20th March 2024 12:33pm
Victorian Legislative Council, Melbourne

David ETTERSHANK (Western Metropolitan) (12:33): (474)

My question is to the Attorney-General. Last year you removed the provisions relating to children from the Bail Amendment Act 2023.

You committed to the development of separate reforms to keep children out of custody while: “… providing an approach to bail that recognises the unique vulnerabilities and complex disadvantages that children … can face.”

However, this morning we heard that the government has dumped these reforms.

There will be no presumption of bail for children, and instead there will be a trial of electronic monitoring for children on bail. So my question is: what information has led to the government so dramatically reversing its position on this reform?

Jaclyn SYMES (Northern Victoria – Attorney-General, Minister for Emergency Services) (12:34): 

I thank Mr Ettershank for his question. There are a few issues I have with the way you framed your question.

Announcements in relation to electronic monitoring today for bail compliance are not instead of other reforms in the bail space.

You will appreciate that last year we spent a significant amount of time debating the bail reforms, and indeed we did last week because members of the chamber wanted to revisit the will of the house in relation to reforms that are designed to ensure that vulnerable nonviolent alleged offenders are not inappropriately remanded and that we can focus our bail tests on those who pose an unnecessary or unacceptable risk to the community.

When it comes to children, we have very low rates of children in remand and custody, and we have had the Minister for Corrections take us through that on several occasions.

I have spoken in depth with justice partners about practical implementation issues of child bail models. The most substantive proposed change, presumption of bail, so assessing whether a child is an unacceptable risk or not, is what is already occurring.

I think you and I had an exchange – I know some members of the Greens, Ms Copsey in particular – about what is happening in practice. The reality is that when bail decision makers, particularly in the courts, are having conversations with Victoria Police and lawyers that represent children, the vast majority if not all of those young people are meeting the test of exceptional circumstances.

What the conversation comes back down to is whether they are an unacceptable risk or not. That is what is happening in practice. It is our proposal that that is an appropriate setting because that is what is happening. It is the risk to community that is being assessed by the bail decision makers, and that is where the settings will remain.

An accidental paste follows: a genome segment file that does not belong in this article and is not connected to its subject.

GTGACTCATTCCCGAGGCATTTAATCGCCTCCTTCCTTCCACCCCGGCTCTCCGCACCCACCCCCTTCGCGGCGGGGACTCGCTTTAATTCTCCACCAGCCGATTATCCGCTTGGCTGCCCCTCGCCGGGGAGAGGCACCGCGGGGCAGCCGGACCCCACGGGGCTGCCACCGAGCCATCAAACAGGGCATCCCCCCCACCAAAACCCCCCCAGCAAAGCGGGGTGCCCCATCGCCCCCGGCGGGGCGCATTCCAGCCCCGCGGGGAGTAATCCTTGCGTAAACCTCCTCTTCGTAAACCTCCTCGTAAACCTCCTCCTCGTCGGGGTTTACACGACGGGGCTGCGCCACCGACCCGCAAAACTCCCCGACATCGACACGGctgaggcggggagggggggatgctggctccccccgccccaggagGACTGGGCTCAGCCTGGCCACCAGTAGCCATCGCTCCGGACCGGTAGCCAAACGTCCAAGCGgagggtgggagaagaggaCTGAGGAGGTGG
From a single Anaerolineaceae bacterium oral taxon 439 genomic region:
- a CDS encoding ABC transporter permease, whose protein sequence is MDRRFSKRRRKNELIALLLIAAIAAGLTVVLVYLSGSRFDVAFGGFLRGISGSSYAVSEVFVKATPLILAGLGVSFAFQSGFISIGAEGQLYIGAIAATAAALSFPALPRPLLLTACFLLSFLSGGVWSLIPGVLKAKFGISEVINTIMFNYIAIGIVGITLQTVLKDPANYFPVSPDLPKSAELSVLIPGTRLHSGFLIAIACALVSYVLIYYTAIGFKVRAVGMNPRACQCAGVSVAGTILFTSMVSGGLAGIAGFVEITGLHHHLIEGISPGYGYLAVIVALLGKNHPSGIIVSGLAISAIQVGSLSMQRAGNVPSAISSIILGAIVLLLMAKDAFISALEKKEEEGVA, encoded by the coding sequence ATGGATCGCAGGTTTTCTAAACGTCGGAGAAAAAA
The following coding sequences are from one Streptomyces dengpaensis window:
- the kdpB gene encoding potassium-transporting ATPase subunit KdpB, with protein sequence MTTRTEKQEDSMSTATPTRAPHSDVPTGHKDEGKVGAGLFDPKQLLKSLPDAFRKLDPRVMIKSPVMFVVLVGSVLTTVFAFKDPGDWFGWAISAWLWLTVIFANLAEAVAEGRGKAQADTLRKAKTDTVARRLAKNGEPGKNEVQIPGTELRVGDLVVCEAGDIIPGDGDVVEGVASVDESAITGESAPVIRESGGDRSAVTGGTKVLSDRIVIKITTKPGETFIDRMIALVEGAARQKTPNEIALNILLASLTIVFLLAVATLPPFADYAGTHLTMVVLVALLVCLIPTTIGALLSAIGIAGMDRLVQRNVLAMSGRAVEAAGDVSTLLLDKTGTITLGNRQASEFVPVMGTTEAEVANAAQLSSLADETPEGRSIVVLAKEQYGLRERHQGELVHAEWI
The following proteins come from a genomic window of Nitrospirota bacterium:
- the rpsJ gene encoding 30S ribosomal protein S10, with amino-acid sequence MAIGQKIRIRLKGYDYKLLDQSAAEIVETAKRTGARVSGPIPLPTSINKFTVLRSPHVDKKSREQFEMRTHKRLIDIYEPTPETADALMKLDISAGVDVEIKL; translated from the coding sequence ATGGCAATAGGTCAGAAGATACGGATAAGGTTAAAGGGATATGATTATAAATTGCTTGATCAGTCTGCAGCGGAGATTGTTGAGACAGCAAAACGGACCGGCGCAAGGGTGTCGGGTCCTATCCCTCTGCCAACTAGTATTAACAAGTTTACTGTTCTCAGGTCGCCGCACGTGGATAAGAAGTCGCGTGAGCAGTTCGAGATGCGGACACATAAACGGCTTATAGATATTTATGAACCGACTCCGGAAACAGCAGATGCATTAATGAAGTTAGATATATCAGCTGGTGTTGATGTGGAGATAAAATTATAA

There is a youth justice bill coming to the Parliament. It has been under development for some time; that will be mid-year. That will contain the consideration of electronic monitoring for bail compliance. It will raise the age. It will have a number of other programs and legislation that are all about embedding our approach to youth justice, which is driven by diverting as many children away from the justice system as possible.

But when it comes to bail considerations, as I have described what is happening in practice, that will be unchanged in the youth justice bill. Whilst we introduce electronic monitoring, it can be informed by that evidence and continued conversations with those with experience in the system. (Time expired)

David ETTERSHANK (Western Metropolitan) (12:37): 

I thank the Attorney for her response. You have also announced the trial of electronic monitoring for children on bail. This policy failed to make it through Parliament in 2018. It is opposed by the Victorian Aboriginal Legal Service and, as of a few minutes ago, Save the Children.

It deprives liberty and does not reduce offending. In defending this government’s previous position against this monitoring in 2024, Deputy Premier Carroll noted existing powers to track young offenders and the powers of the youth parole board.

Attorney, you have said that you do not want to create a debate ‘about a youth crime crisis that doesn’t exist’. Attorney, will you explain how this announcement will not exactly encourage such a debate about a youth crime crisis, stigmatise offenders and lead to worse outcomes?

Jaclyn SYMES (Northern Victoria – Attorney-General, Minister for Emergency Services) (12:38): 

That is a rather complex question for a 1-minute response, given I did not manage to finish my answer to your substantive, so I am more than happy to continue this conversation. You are confusing a few different policies.

This is in relation to bail compliance. This is not in relation to parole, which is what you have referred to. This is a trial that will be supported by some, not by everyone, and frankly that is where you find yourself in the portfolio of a justice minister.

It is about balance. What I would draw your attention to is of course we have considered issues such as stigma and such as a badge of honour. We have considered these issues.

We have considered the fact that there will be a cohort of children that it will be inappropriate to have electronic monitoring on because of traumatic backgrounds. There is a remedial aspect to monitoring children on bail.

If kids on bail are complying with their conditions – if they are staying home, if they are engaging in education, if they are looking for employment opportunities – they are less likely to go and reoffend and end up having their bail revoked and end up in prison. You talk about depriving liberty. This is about ensuring that we can keep them out of jail.


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